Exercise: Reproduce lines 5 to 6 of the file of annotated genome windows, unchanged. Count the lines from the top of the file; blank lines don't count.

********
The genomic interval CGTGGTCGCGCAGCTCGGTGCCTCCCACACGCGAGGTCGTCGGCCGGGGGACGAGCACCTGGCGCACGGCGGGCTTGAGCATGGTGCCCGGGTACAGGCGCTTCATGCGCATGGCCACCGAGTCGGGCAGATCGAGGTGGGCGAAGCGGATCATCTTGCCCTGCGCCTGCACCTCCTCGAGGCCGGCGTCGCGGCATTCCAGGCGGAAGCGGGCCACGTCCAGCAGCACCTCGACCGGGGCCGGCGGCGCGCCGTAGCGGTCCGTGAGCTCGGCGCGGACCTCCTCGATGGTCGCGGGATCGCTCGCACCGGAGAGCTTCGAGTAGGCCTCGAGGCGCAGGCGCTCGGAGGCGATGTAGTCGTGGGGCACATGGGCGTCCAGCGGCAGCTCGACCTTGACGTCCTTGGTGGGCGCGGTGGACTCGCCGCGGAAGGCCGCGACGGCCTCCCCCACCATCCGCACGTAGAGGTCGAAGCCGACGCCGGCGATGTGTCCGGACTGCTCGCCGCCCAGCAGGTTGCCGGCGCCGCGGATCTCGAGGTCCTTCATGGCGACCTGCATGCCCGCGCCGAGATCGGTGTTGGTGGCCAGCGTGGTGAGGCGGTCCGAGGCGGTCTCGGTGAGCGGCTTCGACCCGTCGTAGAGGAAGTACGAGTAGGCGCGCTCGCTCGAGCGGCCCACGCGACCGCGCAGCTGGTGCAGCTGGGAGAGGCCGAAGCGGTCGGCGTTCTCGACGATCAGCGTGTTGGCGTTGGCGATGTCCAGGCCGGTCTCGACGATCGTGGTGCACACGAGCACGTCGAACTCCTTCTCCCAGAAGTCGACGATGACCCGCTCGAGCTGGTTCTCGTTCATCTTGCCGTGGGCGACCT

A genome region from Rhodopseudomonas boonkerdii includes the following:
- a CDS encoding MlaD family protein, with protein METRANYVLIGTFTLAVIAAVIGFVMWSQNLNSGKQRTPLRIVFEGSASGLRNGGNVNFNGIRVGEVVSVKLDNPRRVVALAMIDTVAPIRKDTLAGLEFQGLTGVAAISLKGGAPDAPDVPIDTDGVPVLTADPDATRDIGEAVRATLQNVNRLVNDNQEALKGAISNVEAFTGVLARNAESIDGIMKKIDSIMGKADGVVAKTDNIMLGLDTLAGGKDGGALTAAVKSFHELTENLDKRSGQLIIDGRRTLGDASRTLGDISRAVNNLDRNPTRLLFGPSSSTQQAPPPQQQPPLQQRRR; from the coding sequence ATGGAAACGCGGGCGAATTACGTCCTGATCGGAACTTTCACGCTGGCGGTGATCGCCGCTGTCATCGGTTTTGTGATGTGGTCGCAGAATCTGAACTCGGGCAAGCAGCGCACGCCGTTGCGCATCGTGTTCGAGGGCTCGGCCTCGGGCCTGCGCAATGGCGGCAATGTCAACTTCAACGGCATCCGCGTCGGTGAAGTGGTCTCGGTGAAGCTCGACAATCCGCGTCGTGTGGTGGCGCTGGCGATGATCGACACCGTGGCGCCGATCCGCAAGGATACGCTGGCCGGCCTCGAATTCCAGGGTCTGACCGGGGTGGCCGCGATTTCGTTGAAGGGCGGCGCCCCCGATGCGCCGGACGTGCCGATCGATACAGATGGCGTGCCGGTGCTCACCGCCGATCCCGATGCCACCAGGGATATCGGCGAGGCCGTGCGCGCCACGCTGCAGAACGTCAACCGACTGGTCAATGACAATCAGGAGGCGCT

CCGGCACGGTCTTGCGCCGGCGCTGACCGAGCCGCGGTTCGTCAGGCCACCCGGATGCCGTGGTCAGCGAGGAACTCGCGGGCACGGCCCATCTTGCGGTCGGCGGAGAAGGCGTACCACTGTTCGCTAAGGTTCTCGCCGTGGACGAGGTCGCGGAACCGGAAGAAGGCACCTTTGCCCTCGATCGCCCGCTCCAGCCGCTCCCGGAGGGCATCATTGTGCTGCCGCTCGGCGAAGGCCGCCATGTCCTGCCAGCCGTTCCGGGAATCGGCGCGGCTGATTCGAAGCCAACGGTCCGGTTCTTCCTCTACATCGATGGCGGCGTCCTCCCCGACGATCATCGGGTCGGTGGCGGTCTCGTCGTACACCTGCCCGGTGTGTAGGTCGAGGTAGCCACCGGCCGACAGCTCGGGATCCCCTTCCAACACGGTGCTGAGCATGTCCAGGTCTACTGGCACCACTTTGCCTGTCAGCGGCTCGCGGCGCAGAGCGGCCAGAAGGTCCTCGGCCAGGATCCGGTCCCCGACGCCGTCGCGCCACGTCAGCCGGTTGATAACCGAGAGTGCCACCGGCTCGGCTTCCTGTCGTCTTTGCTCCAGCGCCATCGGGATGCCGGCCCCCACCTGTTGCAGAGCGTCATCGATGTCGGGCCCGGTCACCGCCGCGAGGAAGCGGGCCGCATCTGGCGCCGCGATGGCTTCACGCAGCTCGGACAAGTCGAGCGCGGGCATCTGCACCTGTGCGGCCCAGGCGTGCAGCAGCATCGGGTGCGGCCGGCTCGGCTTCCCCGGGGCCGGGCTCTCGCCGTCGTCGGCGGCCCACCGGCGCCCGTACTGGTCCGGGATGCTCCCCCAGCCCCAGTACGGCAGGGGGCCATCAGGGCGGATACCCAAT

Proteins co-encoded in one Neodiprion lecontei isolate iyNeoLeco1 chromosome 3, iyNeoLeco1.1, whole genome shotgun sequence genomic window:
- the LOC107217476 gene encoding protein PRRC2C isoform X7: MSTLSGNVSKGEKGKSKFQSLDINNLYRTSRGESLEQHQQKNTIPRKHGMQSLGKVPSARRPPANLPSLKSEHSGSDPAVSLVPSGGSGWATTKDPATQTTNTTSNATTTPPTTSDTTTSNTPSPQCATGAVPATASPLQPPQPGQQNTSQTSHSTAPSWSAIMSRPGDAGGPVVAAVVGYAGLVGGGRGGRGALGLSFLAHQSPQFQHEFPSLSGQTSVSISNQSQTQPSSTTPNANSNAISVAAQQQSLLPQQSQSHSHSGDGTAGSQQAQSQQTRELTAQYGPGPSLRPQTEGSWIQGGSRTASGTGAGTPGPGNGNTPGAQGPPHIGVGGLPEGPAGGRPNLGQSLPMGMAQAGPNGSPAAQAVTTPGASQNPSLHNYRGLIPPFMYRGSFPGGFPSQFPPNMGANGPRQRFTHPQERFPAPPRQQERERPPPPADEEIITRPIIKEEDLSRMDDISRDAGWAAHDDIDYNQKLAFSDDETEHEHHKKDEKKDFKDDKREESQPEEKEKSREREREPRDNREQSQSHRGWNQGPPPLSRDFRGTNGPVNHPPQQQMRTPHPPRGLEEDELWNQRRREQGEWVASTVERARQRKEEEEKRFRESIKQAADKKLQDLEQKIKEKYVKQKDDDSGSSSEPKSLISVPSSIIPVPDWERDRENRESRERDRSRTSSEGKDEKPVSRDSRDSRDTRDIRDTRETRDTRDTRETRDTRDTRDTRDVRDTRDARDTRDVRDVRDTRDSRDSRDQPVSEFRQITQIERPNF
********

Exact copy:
Proteins co-encoded in one Neodiprion lecontei isolate iyNeoLeco1 chromosome 3, iyNeoLeco1.1, whole genome shotgun sequence genomic window:
- the LOC107217476 gene encoding protein PRRC2C isoform X7: MSTLSGNVSKGEKGKSKFQSLDINNLYRTSRGESLEQHQQKNTIPRKHGMQSLGKVPSARRPPANLPSLKSEHSGSDPAVSLVPSGGSGWATTKDPATQTTNTTSNATTTPPTTSDTTTSNTPSPQCATGAVPATASPLQPPQPGQQNTSQTSHSTAPSWSAIMSRPGDAGGPVVAAVVGYAGLVGGGRGGRGALGLSFLAHQSPQFQHEFPSLSGQTSVSISNQSQTQPSSTTPNANSNAISVAAQQQSLLPQQSQSHSHSGDGTAGSQQAQSQQTRELTAQYGPGPSLRPQTEGSWIQGGSRTASGTGAGTPGPGNGNTPGAQGPPHIGVGGLPEGPAGGRPNLGQSLPMGMAQAGPNGSPAAQAVTTPGASQNPSLHNYRGLIPPFMYRGSFPGGFPSQFPPNMGANGPRQRFTHPQERFPAPPRQQERERPPPPADEEIITRPIIKEEDLSRMDDISRDAGWAAHDDIDYNQKLAFSDDETEHEHHKKDEKKDFKDDKREESQPEEKEKSREREREPRDNREQSQSHRGWNQGPPPLSRDFRGTNGPVNHPPQQQMRTPHPPRGLEEDELWNQRRREQGEWVASTVERARQRKEEEEKRFRESIKQAADKKLQDLEQKIKEKYVKQKDDDSGSSSEPKSLISVPSSIIPVPDWERDRENRESRERDRSRTSSEGKDEKPVSRDSRDSRDTRDIRDTRETRDTRDTRETRDTRDTRDTRDVRDTRDARDTRDVRDVRDTRDSRDSRDQPVSEFRQITQIERPNF